Exhibition > Past > Haus Gallery
Haus Gallery 06.02.2023
Estonian Female Artist and Nature
Exuberance - a collection of exhilaratingly abundant and energetic feelings. This is how the word could be explained and how the exhibition in the Haus Gallery could be characterized, featuring 9 well-known Estonian female artists who, by painting nature, have intertwined today's experience with the primordial. Nature is the main theme of the exhibition works, but here it is more of a metaphor that marks the feminine side of the world more broadly - the quiet, glowing tones of warmth and protection, but also the elemental and indeterminacy flowing in a powerfully overflowing emotional color.
Twenty traditional oil and acrylic paintings are presented at the exhibition. The works made in this classic technique point to a longing for real art, at a time when, in the abundance of the Internet, we want to feel the touch of real things - nature. The integrations and oppositions of the two, the real and the technical, are humanity's broader issues to pay attention to through art - an informative image in a time-abstract virtual space versus an oil painting to be seen with your own eyes in one real and ever-passing moment.
Which experience is truer? Either what we perceive ourselves in direct contact with nature, or what we experience by looking at visual interpretations of nature, be they real or virtual. Arguably, our meditative imagination can induce feeling states comparable to reality, but only if we have experienced that reality beforehand. We only feel the wind in the painting, in the colors of which we have walked.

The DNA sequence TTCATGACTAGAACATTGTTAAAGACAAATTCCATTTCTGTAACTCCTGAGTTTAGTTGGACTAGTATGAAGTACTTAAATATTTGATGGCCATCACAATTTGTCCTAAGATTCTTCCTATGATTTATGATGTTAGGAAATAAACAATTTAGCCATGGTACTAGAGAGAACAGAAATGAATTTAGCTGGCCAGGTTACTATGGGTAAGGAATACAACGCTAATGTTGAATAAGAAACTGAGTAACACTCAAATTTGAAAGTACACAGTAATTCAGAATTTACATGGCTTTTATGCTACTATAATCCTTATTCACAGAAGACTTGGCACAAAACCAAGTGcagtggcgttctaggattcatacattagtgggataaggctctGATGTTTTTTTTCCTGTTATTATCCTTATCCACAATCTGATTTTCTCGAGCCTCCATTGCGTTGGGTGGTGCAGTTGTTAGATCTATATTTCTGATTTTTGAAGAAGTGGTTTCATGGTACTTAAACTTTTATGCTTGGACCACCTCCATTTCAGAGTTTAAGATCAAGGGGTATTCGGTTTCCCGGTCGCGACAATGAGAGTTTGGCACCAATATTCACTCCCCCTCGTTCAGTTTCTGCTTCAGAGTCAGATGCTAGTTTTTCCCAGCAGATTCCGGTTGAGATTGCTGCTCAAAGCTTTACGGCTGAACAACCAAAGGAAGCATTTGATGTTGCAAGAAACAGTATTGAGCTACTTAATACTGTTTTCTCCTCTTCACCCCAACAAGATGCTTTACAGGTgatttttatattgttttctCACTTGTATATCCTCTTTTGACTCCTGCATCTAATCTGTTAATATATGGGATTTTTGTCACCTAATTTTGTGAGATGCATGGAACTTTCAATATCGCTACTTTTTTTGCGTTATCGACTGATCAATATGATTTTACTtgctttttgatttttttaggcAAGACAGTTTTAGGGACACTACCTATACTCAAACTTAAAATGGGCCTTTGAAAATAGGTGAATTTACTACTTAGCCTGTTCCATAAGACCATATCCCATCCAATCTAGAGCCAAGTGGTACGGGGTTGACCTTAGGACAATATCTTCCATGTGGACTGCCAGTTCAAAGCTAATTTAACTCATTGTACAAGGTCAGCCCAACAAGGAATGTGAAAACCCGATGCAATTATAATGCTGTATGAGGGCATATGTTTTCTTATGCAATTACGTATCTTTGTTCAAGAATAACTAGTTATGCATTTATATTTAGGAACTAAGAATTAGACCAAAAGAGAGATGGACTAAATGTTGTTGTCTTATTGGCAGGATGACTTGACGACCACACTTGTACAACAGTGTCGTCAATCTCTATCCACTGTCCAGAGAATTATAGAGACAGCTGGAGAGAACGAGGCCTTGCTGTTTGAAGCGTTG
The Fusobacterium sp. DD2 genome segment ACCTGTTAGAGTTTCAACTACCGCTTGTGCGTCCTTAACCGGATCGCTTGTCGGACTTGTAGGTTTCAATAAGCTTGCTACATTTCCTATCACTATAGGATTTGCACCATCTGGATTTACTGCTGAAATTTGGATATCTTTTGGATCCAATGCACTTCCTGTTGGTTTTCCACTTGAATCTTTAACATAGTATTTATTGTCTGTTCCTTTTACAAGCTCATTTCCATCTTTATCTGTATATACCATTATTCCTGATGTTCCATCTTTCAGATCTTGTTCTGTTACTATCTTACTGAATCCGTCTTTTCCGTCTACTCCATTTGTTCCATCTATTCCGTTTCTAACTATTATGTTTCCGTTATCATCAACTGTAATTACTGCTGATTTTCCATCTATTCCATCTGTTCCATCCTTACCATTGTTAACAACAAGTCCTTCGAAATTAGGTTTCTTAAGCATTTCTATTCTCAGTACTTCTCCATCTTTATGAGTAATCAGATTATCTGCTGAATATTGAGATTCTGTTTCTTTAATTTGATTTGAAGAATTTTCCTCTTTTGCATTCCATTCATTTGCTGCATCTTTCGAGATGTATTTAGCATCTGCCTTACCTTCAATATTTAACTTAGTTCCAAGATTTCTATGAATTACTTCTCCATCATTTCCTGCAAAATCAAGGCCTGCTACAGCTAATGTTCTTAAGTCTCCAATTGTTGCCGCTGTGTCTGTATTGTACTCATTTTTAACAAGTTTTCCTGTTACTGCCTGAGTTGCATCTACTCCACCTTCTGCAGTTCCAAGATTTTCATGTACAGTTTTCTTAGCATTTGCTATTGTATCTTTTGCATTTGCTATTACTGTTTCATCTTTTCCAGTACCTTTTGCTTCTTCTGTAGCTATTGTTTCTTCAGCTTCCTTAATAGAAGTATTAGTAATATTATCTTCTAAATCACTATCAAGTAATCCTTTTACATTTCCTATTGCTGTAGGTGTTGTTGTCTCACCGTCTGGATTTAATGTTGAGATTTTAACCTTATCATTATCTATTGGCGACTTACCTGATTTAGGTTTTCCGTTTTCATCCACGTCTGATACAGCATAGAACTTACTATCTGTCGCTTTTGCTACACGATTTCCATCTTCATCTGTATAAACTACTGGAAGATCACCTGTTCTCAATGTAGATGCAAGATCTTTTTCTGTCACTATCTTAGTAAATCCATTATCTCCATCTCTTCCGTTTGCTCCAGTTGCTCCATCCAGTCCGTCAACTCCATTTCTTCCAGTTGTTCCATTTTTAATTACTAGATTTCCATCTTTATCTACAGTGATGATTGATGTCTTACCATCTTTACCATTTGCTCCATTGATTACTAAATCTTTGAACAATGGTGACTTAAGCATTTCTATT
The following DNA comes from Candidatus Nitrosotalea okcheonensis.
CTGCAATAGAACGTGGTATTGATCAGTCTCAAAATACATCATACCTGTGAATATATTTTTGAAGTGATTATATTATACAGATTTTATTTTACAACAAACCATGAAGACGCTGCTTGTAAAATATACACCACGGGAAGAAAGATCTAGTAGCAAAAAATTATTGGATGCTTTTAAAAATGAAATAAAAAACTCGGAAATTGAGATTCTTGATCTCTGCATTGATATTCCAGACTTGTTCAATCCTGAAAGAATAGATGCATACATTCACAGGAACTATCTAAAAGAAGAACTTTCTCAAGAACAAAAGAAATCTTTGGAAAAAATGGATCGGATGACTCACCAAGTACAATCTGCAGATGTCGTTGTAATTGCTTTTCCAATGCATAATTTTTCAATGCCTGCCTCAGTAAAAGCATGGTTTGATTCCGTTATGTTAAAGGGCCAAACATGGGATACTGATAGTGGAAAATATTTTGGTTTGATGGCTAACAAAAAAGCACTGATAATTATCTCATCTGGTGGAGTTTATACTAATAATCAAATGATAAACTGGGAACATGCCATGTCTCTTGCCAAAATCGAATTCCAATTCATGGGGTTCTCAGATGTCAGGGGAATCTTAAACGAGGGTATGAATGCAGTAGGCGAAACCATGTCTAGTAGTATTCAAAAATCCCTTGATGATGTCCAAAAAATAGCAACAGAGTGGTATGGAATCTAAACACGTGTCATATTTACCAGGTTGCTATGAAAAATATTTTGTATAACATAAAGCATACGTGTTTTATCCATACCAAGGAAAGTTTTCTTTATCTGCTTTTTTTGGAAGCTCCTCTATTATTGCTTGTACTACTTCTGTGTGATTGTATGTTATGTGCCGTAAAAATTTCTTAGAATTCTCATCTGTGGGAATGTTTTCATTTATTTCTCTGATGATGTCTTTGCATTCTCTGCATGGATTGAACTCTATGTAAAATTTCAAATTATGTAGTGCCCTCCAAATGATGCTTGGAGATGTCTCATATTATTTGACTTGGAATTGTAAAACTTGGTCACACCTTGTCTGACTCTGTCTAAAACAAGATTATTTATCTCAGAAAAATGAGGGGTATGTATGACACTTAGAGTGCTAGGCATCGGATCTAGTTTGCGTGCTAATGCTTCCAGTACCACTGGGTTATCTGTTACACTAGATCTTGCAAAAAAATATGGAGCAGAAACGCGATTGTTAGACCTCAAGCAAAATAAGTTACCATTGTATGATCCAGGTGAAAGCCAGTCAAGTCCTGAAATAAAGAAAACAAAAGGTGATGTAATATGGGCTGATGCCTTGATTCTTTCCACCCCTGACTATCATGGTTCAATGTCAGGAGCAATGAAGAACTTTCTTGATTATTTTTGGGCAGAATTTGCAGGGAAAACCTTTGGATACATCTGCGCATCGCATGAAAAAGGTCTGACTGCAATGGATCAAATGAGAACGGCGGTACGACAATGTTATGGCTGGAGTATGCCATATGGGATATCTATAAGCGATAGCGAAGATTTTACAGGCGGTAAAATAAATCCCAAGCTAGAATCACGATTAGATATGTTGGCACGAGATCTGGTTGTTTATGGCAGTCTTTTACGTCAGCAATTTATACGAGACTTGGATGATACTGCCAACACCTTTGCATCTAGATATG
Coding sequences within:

What kind of recognition does the exhibition bring? What is our experience of reality today? To what extent do we create touches of reality in our lives, to be felt again later in some fleeting moments; even in the exhibition hall, forgetting to perceive, without any logical explanation, the flicker of air in the nostril or the raindrop on the cheek, provoked by the delicate yellow and blue color play in the painting. There is nothing logical in art. Art is an urgent need to record and convey experienced sensations in some other, but clearly recognizable form - to paint memories of one's own "Amazonas", which is the same, but not. Art creates completely new self-values. Art is an all-encompassing process, deeply personal and universal, just like the passionate paintings of the female artists in this exhibition.
Without wanting to draw radical boundaries between the sexes or emphasize differences in experience, the difference in the mutually enriching and complementary worldviews of women and men is nevertheless evident. It is female artists who have focused on the nature of emotion and its further development more convincingly than men, creating perceptual spaces from real spaces and moments of life and their sometimes surreal further developments.
I remember the artist Georgia O`Keeffe, who was born in 1887 in America and is considered one of the most significant authors of 20th century modernism. A woman who, through her work, painted nature, flowers radiating colorfully from the interior of the painting space, until their abstract transformation, conveyed overflowing emotional sensations that can only be perceived physically. "I had to create an equivalent for what I felt about what I was looking at – not copy it" - she formulated, wanting to create an equivalent to what she felt when she saw her surroundings, without copying it.
This is the starting point for the exhibitions, which, unfortunately, have a one-word untranslatable title in Estonian - Exuberance, yet being the most accurate verbal equivalent of what our female artists express with their paintings, passing on emotional experiences inspired by nature without copying it, creating completely new spaces of value, personal and at the same time touching everything and real.
The exhibition in Haus Gallery will be open from February 9 to March 9, but this collection, which is inspiring in many ways, touching and illustrative of the moment in time, will certainly find further development on our part.
Curator Piia Ausman